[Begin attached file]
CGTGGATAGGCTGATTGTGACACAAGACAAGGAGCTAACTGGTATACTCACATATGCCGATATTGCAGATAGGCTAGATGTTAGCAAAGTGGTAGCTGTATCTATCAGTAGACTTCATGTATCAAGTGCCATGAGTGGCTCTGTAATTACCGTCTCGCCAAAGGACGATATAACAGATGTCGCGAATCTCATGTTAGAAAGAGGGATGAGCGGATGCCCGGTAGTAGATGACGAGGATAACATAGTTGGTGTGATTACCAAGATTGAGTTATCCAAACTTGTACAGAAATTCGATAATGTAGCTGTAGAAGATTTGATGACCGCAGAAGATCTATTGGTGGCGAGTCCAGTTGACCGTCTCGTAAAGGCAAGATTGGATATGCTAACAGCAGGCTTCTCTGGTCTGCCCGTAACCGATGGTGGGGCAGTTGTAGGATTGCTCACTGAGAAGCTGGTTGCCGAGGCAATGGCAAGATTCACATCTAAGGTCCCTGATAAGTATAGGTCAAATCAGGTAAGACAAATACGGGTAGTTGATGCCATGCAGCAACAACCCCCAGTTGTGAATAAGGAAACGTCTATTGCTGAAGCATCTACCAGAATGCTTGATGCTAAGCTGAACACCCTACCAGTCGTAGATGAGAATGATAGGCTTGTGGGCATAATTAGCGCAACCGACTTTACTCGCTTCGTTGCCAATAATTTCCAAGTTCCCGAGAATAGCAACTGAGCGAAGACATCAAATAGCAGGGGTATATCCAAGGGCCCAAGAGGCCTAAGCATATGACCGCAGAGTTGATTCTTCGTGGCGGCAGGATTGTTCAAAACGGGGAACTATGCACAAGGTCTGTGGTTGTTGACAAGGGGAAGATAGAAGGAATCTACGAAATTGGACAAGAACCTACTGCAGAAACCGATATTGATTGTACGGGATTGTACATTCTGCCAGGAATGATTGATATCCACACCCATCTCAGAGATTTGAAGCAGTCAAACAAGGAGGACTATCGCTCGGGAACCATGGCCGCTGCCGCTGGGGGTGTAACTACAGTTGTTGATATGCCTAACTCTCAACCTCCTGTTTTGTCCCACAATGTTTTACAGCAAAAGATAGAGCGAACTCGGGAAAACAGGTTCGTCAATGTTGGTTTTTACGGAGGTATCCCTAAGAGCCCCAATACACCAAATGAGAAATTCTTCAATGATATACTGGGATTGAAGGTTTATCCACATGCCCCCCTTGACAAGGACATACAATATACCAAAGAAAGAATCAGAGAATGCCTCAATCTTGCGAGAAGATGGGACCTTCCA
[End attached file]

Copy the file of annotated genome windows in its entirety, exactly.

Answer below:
CGTGGATAGGCTGATTGTGACACAAGACAAGGAGCTAACTGGTATACTCACATATGCCGATATTGCAGATAGGCTAGATGTTAGCAAAGTGGTAGCTGTATCTATCAGTAGACTTCATGTATCAAGTGCCATGAGTGGCTCTGTAATTACCGTCTCGCCAAAGGACGATATAACAGATGTCGCGAATCTCATGTTAGAAAGAGGGATGAGCGGATGCCCGGTAGTAGATGACGAGGATAACATAGTTGGTGTGATTACCAAGATTGAGTTATCCAAACTTGTACAGAAATTCGATAATGTAGCTGTAGAAGATTTGATGACCGCAGAAGATCTATTGGTGGCGAGTCCAGTTGACCGTCTCGTAAAGGCAAGATTGGATATGCTAACAGCAGGCTTCTCTGGTCTGCCCGTAACCGATGGTGGGGCAGTTGTAGGATTGCTCACTGAGAAGCTGGTTGCCGAGGCAATGGCAAGATTCACATCTAAGGTCCCTGATAAGTATAGGTCAAATCAGGTAAGACAAATACGGGTAGTTGATGCCATGCAGCAACAACCCCCAGTTGTGAATAAGGAAACGTCTATTGCTGAAGCATCTACCAGAATGCTTGATGCTAAGCTGAACACCCTACCAGTCGTAGATGAGAATGATAGGCTTGTGGGCATAATTAGCGCAACCGACTTTACTCGCTTCGTTGCCAATAATTTCCAAGTTCCCGAGAATAGCAACTGAGCGAAGACATCAAATAGCAGGGGTATATCCAAGGGCCCAAGAGGCCTAAGCATATGACCGCAGAGTTGATTCTTCGTGGCGGCAGGATTGTTCAAAACGGGGAACTATGCACAAGGTCTGTGGTTGTTGACAAGGGGAAGATAGAAGGAATCTACGAAATTGGACAAGAACCTACTGCAGAAACCGATATTGATTGTACGGGATTGTACATTCTGCCAGGAATGATTGATATCCACACCCATCTCAGAGATTTGAAGCAGTCAAACAAGGAGGACTATCGCTCGGGAACCATGGCCGCTGCCGCTGGGGGTGTAACTACAGTTGTTGATATGCCTAACTCTCAACCTCCTGTTTTGTCCCACAATGTTTTACAGCAAAAGATAGAGCGAACTCGGGAAAACAGGTTCGTCAATGTTGGTTTTTACGGAGGTATCCCTAAGAGCCCCAATACACCAAATGAGAAATTCTTCAATGATATACTGGGATTGAAGGTTTATCCACATGCCCCCCTTGACAAGGACATACAATATACCAAAGAAAGAATCAGAGAATGCCTCAATCTTGCGAGAAGATGGGACCTTCCA